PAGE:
If you modify your application send logs to stdout and stderr you have replatformed the app. If you have modified the traces across your apps to take advantage of distributed tracing frameworks like Zipkin and corresponding log aggregation, indexing and visualization tools like ELK or Grafana you have refactored the app.

If your application starts slowly and you have tinkered with timeout settings of the platform to allow the health checks to pass then you have replatformed. If you have fixed the slow app startup and shutdown issues then you have refactored the application. If your application is a mix of web request processing and batch tasks then you have simply replatformed the app; however if you have separated batch processing from the request or message processing bits into separate apps then you have refactored.

Backing Services:
If your cache or sessions are within the JVM or offloaded them to an external DB then you have replatformed. If you have eliminated the need to keep persistent state across requests then you have indulged in refactoring. If the configuration of the backing service happens outside of the application  i.e. there is no coupling between the app and the specific backing service then you have refactored the application. If the configuration and binding of the backing service is done explicitly within the application then you have replatformed the app. If you have protected your backing service interaction with circuit breakers then you have refactored whereas if you have simply gotten the backend service configured correctly with the app with externalized configuration then you have replatformed the app.

Environment Parity: 
If you have 8 different environments across 3 different tiers, each with their own databases, firewall rules and app specific configurations in properties files then you have replatformed the environment; however if you have a one-touch CI/CD deployment to production with appropriate process gates then you have refactored your environment. Unless every commit is a candidate for deployment and the gap between production and test environments basically comes down to different prioritized infrastructure resource pools you are replatforming.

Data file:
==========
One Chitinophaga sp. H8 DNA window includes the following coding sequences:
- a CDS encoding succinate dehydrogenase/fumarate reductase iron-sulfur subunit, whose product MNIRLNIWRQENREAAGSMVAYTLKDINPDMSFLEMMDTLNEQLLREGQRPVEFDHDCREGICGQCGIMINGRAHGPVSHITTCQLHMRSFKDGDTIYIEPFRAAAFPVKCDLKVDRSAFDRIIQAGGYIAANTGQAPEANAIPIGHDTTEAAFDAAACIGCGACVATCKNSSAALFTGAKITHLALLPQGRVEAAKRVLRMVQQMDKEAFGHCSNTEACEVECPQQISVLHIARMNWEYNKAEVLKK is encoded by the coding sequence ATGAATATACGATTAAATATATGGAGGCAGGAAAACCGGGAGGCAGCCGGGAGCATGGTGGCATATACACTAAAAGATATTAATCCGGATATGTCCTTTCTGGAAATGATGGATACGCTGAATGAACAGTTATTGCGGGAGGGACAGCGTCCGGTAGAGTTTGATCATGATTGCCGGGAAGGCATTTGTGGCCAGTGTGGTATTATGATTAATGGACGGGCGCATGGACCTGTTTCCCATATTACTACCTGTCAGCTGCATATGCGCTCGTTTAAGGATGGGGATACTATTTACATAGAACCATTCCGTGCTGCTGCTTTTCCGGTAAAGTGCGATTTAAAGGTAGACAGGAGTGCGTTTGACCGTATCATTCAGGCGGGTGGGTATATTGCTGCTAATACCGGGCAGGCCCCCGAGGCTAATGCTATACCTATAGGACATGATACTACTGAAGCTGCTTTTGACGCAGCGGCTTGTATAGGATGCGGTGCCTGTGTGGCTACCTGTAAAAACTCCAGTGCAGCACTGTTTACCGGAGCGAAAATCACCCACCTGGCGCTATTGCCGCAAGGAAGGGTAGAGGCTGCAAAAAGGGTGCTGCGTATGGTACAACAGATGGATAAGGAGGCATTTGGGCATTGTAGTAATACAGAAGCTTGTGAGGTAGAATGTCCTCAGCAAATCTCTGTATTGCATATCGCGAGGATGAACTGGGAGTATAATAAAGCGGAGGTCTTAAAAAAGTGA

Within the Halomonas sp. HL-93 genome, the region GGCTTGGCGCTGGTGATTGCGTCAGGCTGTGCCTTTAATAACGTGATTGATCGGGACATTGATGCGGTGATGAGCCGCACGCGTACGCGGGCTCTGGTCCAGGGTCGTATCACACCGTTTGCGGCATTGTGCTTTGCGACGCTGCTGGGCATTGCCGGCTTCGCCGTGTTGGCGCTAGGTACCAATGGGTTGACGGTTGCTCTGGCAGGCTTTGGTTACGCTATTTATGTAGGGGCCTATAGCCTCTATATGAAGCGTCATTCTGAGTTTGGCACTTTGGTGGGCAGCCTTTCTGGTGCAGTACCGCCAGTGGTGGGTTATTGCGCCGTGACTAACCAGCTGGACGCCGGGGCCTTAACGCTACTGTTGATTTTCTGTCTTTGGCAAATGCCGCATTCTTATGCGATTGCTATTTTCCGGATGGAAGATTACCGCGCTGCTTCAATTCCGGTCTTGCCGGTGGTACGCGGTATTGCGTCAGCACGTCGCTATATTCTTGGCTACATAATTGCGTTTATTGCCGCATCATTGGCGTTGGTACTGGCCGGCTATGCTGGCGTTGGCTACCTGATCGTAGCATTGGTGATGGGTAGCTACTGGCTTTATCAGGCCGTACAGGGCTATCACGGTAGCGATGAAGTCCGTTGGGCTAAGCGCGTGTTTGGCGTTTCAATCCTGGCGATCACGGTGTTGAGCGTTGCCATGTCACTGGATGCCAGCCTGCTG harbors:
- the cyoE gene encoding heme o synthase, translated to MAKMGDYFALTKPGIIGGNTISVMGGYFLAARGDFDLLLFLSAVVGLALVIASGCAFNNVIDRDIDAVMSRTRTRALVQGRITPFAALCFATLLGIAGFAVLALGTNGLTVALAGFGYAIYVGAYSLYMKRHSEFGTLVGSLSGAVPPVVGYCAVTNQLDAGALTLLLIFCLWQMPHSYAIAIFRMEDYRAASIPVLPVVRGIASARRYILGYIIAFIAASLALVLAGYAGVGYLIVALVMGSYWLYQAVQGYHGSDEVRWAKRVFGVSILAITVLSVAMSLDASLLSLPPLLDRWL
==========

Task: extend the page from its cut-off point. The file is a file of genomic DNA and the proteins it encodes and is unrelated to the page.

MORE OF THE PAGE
Administrative Processes:
If you have separated your admin processes like crons, database migrations, singleton services from your parent app then you are a refactorer otherwise if your app is a jack of all trades implementing different concerns then you are a replatformer. If you have extracted your one-off processes and implemented them using batching frameworks like Spring Batch or Spring Cloud Streams or Spring Cloud Data Flow then you have certainly refactored the app.

Port Binding: 
Table stakes here is eliminating hard-coded dependencies on specific ports for startup. When you have eliminated all other network protocols and refactored the application to exclusively communicate exclusively over HTTP then you have refactored the app. If you have NOT micromanaged your port assignments and can run with the ports exposed by the container you have replatformed the app. If you rely on a dynamic service registry like Eureka or Consul to discover other micro services and their ports then you have refactored the app.

Stateless Processes:
If all the long running state is external to application persisted in backing services then you have replatformed the application. If you have rearchitected the application to get rid of the need to carry long running state then you have refactored the application. Remediating the app dependency on a persistent filesystem like NFS or local disk to instead leverage s3 or sftp  is replatforming; however relying on an external service that provides a file caching abstraction or a user level file system like HDFS is refactoring the application.

If the most efficient way to scale the application, is to vertically scale resources like memory or CPU or I/O then all you have done is replatformed the app; however if the app can be horizontally scaled without bound to maintain the same SLAs with a linear increasing load then you have refactored the application.

If your approach to monitoring involves third party APM tools and other health checks baked into the platform with Spring boot actuator libraries then you have replatformed; however if you have baked in business domain specific monitoring and metrics that can be leveraged by the business for A/B testing and used by the team to discuss feature rollout or blue/green deployment then you have reached refactoring nirvana.

Authentication & Authorization:
If you rely on integration with SiteMinder or other agent based protocols like Kerberos and have them working in the cloud via  a route service or via an API gateway or via a route interceptor then you are replatforming. On the other hand if the application is refactored to use federated lighter-weight user and application space based identity and authorization protocols like OAuth2, OpenID Connect and JWT then you have a reformed app on your hands.